Ray Maule told us he flightplans a gasoline-powered M-7-235 at about 137 knots (157 MPH) and 14 GPH. The diesel will do the same speed, according to Maule, on just under 11 GPH. So for the equivalent weight of fuel, the diesel will fly 17 percent further.

And theoretically, thanks to the diesels turbocharging, you can go a little faster on the equivalent fuel, if youre willing to climb and suck oxygen. Theoretically, all this is true. Practically, we cant tell if the airplane will deliver on that promise or not because the Maule we flew was equipped with neither a fuel flow gauge nor a power indicator of any kind other than an incorrectly calibrated manifold pressure gauge.

As we reported in the August, 2002 issue of Aviation Consumer, the SMA SR305 is one of two leading aero diesels, the other being the Thielert Centurion engine, formerly the TAE 125. SMA came out of the ground first with its engine but we believe Thielert has more engines flying, given the success of the diesel-powered Diamond DA40 TDI.

The SR305 is a four-cylinder, turbocharged diesel with direct injection and air/oil cooling for the cylinders and heads. It has a 15-to-1 compression ratio and relies entirely on compression ignition; no mags. It produces a maximum of 230 HP for five minutes and 200 HP continuously after that to an altitude of 11,000 feet, at which point the engines FADEC, as a means of improving durability, reduces power as altitude increases above the limit.

In the Maule M-9, the engine is set-up to maintain full power at 2200 RPM until reaching 5000 feet, at which point the FADEC reduces output to 200 HP. If the pilot decides to remain below 5000 feet, the engine will churn out 230 HP until the throttle is reduced and that has to be done manually by the wristwatch.

Maule declined to provide us much detail on the engine installation although we did inspect it carefully and, with Ray Maules permission, photographed it. However, the engineering department intervened and asked that we not publish the photographs. (In fact, in one of the weirder turnarounds weve seen, Maule confiscated our photos.)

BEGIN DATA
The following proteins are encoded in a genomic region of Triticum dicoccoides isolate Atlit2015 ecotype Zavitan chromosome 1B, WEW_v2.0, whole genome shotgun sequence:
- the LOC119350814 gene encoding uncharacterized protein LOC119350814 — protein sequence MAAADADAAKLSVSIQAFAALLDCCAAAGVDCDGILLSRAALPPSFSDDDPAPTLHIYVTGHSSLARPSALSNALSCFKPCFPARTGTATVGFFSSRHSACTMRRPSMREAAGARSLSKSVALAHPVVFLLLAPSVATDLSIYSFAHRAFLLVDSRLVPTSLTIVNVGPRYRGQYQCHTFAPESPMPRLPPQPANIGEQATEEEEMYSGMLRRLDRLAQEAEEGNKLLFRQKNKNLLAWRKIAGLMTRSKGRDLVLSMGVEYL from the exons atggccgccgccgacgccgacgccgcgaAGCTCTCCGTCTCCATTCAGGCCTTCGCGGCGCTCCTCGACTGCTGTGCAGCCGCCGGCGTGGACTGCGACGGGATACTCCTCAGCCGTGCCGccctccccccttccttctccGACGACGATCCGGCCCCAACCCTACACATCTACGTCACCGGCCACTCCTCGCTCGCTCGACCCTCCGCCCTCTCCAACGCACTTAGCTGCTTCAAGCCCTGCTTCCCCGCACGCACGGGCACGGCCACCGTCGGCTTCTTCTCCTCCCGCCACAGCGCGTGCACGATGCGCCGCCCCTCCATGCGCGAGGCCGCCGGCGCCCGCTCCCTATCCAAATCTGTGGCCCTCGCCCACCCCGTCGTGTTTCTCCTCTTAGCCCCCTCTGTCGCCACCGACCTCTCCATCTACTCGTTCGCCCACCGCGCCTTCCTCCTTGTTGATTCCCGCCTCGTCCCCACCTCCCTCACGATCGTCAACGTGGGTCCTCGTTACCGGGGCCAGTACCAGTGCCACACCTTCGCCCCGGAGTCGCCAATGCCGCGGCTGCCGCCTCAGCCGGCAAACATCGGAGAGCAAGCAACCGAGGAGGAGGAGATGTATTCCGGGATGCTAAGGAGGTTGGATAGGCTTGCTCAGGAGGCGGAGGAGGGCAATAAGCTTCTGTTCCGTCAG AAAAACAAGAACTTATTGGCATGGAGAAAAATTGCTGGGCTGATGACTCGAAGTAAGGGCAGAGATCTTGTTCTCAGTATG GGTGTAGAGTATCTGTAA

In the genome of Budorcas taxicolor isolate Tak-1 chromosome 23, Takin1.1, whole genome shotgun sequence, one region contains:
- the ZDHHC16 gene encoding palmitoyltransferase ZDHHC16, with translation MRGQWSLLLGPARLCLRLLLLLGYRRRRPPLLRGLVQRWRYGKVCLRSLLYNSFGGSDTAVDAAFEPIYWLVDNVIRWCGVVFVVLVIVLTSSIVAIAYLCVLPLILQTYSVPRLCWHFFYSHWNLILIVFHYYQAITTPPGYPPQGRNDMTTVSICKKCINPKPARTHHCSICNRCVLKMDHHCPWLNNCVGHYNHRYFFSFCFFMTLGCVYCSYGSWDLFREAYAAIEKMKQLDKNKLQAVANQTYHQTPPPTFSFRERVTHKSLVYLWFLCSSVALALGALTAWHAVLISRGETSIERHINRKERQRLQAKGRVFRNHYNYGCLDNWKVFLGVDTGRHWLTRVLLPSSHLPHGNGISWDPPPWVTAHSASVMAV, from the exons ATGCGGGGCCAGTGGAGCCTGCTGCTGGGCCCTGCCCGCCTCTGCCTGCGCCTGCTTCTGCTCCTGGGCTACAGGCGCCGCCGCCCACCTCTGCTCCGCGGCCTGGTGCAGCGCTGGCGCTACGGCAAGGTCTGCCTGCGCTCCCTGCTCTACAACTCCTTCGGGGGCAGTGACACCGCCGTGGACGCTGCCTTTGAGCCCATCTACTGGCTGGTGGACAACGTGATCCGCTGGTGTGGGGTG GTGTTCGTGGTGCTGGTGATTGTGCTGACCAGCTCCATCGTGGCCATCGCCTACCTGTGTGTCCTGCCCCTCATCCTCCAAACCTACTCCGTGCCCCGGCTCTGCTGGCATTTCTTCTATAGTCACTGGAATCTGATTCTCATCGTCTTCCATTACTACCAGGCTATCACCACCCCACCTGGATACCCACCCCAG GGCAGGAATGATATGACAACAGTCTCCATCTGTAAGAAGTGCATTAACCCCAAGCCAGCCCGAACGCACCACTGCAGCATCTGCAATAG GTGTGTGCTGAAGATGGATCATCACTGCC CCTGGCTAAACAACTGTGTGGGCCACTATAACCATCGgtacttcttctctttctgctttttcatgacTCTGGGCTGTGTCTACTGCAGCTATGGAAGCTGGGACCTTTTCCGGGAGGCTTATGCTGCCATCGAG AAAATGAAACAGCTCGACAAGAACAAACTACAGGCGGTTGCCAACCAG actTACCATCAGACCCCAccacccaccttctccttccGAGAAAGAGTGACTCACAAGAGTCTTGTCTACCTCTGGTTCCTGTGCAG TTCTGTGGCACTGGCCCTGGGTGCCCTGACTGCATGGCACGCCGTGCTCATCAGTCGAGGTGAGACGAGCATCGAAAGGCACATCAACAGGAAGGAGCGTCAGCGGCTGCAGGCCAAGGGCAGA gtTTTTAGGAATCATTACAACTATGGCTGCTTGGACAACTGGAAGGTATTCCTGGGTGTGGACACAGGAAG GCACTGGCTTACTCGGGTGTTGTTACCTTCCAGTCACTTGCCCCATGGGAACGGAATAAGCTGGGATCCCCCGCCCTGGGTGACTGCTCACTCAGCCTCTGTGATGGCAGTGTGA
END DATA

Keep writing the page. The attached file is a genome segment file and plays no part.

The engine lives inside a large fiberglass cowl designed by LoPresti Speed Merchants. It looks conventional on the top but has an enormous fish-mouth opening on the bottom cowl for induction and cooling air. A wedge-shaped splitter routs air to oil and fuel coolers and a turbo intercooler. Inside the cowling, there’s plenty of room between the cowl and cylinder heads and lots of space behind the engine for service access.

The rear of the engine is dominated by the fuel injection pump and by the plumbing and radiators for oil cooling. On balance, we would say the installation is noticeably less cluttered than a gasoline engine, which it should be, since there are no magnetos. The M-9 has a three-blade Hartzell Kevlar prop but it can also swing a three-blade MT composite.

On the other side of the firewall, there’s a throttle and two other controls: a pull out lever for setting the FADEC from electronic to manual control and an emergency shutoff to choke off the engines air supply to shut it down. Neither of these should be used in normal operations. This is a true single-lever set-up.

For instrumentation, the aircraft has MAP, CHT, TIT, prop RPM and oil temperature and pressure. There’s also an engine-specific annunciator panel for general fault analysis .

Flying It